CHRIS PFISTER: THE MONOCHROMES
October 19 – December 18, 2015
Artist Chris Pfister (b. 1957) began painting satirical versions of landscape works by European painters: Claude Lorrain, George Stubbs, and other artists. As his work has evolved and matured, Pfister has turned his attention from 18th century art to archival black-and-white photos. His greyscale paintings, the crux of a career spent exploring the forms and moods of old images, reflect the profound development of Pfister’s work that has taken place since the 1990s. Pfister has come into his own with a rich, compelling oeuvre dealing with unusual scenes in everyday American life.
Pfister selects his images from books, archives, and anywhere else that he finds something interesting. He creates and curates in such a way that the viewer revisits history and takes in moments memorialized from an artist’s viewpoint.
Once Pfister has found a compelling source, he paints his interpretation of the scene on canvas. That interpretation ranges from the humorous to the haunting, from the broadly historical to the deeply personal.
While Elder and Very Important Man slyly inject humor into once-serious scenes, Pfister is not just a satirist. Many of his paintings, like Young Astronomer and Picnic, add a poignant tone to the everyday, drawing our attention to the way photography freezes so many moments in time. As the Young Astronomer’s telescope lets him stare into space, so Pfister’s paintings allow us to marvel at the density of our history, infinitely packed with images, places, people and events. Pfister takes time to dwell on scenes others have forgotten, making something special of the everyday.
Pfister’s work has a timeless quality: the scenes he chooses are free of modern technology, immersing us in a bygone era.
The feelings these archaic scenes arouse may be happy, sad, or bittersweet. They are all certainly powerful—and they all testify to Pfister’s creative vision, because these paintings are not simply copies of photographs. In fact, Pfister’s masterfully tight brushwork belies his free flowing technique. He does not work from detailed traces or sketches of the images. What you see on the canvas is his unrestrained interpretation of the photograph.
This unhindered process allows Pfister to transform these historical images into art objects, beautiful and entrancing in their own right and beyond their context. Harvest, for example, looks photographically real but also surreal, molded by the artist’s mind. The faces are blurred, suggesting the historical anonymity of the figures. And could there possibly have been such a big pile of buffalo bones? The answer, of course, is yes—part of the appeal of Pfister’s art is that the source photos themselves are so brilliantly bizarre.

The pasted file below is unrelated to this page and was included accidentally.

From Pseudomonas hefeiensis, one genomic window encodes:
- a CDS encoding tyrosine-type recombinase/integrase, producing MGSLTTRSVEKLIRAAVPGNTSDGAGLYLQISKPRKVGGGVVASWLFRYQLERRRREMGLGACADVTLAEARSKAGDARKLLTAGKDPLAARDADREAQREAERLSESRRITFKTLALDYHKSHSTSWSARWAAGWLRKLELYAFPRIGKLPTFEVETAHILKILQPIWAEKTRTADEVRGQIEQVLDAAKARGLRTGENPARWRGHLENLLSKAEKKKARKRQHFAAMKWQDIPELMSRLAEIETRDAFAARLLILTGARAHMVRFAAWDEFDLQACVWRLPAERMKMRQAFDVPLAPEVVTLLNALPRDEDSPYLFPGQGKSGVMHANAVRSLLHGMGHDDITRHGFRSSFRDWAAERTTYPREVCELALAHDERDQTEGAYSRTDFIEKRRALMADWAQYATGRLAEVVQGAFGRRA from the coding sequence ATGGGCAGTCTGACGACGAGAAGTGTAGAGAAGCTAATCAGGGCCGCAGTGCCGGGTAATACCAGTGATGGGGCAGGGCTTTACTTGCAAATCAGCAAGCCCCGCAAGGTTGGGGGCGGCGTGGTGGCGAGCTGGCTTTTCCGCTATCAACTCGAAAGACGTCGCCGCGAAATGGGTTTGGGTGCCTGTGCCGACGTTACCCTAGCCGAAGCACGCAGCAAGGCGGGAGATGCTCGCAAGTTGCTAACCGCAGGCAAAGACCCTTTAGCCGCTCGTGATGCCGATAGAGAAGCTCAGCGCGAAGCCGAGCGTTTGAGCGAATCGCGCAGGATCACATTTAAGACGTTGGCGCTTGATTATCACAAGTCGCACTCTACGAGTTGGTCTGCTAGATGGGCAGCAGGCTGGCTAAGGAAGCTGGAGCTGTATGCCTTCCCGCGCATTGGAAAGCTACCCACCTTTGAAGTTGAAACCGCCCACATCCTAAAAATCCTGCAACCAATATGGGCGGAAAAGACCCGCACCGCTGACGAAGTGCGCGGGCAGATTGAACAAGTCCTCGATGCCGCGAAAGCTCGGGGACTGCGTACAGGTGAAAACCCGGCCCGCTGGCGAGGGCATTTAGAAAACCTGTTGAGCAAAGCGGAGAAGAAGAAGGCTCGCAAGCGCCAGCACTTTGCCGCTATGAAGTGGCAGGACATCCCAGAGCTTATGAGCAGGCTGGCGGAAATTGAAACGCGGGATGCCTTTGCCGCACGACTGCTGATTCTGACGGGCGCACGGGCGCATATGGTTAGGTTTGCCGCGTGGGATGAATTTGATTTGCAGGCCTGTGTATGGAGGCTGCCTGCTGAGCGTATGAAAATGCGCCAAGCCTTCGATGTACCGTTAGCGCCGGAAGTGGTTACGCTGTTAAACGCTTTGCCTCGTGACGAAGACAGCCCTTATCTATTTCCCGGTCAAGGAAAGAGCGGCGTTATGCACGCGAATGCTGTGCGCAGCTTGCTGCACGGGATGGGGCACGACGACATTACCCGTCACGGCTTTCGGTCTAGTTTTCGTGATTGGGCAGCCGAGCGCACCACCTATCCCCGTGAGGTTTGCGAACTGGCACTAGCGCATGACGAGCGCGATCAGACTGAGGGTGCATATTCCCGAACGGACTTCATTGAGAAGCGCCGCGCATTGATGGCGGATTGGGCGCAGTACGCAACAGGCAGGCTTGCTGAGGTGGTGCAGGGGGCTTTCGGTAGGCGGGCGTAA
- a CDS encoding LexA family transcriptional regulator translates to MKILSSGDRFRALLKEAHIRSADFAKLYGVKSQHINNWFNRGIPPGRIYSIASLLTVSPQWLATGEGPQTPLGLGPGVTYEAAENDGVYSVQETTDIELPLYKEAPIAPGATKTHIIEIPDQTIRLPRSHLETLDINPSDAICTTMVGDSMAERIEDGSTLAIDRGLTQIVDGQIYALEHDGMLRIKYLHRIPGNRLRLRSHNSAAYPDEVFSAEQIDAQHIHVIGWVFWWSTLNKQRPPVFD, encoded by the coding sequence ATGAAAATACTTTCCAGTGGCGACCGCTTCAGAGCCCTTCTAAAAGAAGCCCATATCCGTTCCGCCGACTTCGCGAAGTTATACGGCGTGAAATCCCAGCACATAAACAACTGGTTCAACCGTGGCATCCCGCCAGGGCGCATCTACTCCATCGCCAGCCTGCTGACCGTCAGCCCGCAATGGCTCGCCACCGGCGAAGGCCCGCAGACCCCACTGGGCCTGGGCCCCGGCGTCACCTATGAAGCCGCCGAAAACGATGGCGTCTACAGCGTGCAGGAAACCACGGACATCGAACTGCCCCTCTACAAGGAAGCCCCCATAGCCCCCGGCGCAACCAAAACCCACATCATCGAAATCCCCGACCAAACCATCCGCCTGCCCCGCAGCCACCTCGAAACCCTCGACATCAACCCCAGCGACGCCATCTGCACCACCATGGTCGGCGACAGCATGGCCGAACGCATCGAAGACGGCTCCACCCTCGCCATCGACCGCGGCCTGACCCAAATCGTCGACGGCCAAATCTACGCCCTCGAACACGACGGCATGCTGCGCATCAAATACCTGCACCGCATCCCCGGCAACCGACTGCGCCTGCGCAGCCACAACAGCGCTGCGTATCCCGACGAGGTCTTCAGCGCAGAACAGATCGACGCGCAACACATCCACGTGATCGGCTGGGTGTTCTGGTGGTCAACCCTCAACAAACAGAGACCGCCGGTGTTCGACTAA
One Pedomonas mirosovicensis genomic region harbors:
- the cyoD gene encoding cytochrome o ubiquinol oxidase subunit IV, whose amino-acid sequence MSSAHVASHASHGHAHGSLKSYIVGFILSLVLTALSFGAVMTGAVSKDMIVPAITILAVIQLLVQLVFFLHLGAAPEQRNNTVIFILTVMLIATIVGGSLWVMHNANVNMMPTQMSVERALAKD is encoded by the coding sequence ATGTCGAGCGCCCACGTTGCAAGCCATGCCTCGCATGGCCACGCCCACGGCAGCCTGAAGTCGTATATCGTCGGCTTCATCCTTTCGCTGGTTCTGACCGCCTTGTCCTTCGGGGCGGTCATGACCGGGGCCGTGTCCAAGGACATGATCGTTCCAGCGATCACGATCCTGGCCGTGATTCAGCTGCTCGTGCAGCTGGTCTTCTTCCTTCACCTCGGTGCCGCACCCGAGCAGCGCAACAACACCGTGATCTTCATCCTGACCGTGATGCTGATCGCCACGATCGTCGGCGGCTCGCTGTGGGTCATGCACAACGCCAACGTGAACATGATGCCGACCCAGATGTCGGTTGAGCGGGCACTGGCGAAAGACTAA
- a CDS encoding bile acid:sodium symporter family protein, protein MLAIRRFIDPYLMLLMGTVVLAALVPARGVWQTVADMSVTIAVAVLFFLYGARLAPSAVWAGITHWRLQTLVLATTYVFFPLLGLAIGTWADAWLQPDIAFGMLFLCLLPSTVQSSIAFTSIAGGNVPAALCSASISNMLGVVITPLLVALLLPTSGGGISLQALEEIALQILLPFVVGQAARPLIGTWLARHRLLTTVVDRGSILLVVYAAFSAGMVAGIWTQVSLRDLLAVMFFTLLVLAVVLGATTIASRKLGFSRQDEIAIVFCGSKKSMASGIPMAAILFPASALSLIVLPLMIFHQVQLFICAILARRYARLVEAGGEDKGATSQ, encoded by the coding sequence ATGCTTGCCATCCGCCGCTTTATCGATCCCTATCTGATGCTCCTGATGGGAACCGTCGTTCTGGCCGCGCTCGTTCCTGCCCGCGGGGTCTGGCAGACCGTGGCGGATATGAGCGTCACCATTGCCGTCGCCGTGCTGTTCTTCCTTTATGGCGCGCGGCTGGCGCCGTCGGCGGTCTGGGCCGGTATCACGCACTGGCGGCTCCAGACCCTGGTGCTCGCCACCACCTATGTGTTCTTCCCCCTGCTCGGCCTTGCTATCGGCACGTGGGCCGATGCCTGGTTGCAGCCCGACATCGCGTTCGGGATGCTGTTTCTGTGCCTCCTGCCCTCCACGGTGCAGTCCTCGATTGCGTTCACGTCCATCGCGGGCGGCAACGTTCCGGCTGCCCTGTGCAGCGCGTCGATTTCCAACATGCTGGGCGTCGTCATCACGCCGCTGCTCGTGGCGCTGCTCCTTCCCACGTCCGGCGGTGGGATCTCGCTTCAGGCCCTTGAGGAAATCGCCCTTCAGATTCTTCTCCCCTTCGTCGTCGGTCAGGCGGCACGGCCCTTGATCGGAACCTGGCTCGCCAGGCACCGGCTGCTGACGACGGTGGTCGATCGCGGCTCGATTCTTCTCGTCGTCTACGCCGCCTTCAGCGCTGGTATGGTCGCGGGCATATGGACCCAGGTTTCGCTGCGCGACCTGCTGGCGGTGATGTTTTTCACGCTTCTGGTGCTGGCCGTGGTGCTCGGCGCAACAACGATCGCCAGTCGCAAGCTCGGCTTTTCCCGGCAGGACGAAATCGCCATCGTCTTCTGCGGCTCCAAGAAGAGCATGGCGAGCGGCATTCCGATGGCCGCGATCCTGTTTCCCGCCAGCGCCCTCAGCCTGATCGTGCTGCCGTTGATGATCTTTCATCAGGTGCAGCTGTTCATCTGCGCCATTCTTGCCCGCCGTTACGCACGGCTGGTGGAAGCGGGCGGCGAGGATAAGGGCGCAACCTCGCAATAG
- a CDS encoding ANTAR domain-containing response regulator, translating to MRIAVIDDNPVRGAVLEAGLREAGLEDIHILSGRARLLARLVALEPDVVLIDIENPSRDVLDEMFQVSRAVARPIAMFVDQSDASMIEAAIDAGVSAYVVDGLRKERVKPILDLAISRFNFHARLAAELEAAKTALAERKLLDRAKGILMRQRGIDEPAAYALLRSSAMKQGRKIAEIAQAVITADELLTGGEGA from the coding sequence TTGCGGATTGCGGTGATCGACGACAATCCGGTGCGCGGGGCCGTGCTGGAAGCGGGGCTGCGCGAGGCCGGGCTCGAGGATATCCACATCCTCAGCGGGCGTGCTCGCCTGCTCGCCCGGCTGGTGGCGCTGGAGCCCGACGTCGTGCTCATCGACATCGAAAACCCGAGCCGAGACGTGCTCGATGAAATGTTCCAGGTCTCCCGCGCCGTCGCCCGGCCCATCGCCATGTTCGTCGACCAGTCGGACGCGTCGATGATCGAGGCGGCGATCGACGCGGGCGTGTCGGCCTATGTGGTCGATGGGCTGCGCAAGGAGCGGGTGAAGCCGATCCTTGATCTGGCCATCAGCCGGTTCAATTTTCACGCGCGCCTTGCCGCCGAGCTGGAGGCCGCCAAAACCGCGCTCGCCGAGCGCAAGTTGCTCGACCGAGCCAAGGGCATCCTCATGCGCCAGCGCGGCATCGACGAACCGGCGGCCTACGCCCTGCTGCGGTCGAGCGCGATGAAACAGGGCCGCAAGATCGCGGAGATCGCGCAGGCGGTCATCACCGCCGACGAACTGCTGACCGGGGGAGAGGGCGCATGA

Pfister also toys with the idea of the old photo itself. Many of Pfister’s scenes appear to be from the distant past even when they are relatively recent. Others, like Forks and Knives, are large paintings derived from blown-up versions of smaller photos. In our day and age, when people are exposed to thousands of photographs every day, Pfister’s reshapings make us slow down and reflect on what we are really seeing when we look at a picture.
Spend a day at Chris Pfister’s Wyoming home, and you will understand why the artist feels inspired by the timeless West. The views are expansive and spectacular: rolling, golden hills that seem infinite. Pfister’s functioning cattle ranch, east of Yellowstone National Park, also houses the artist’s studio, tucked inside an unassuming building on the property.
The location seems to suit the frontier style of the painter and New-York ex-pat, who enjoys a rustic life with his family—and who makes all his own paints and oils. He has spent decades perfecting his medium, working and re-working various oil mixtures in order to find the perfect consistency for each homemade pigment he uses.
Pfister’s latest flaxseed oil derived paints—his best yet—have taken on a new, more monochromatic palette. Black, brown, and grey predominate. In other words, Pfister’s evolving craft has dovetailed perfectly with his interest in archival pictures. But you don’t need us to tell you that. The proof is in the pictures.
Chris Pfister | The Artist in his Studio [October 21, 2015]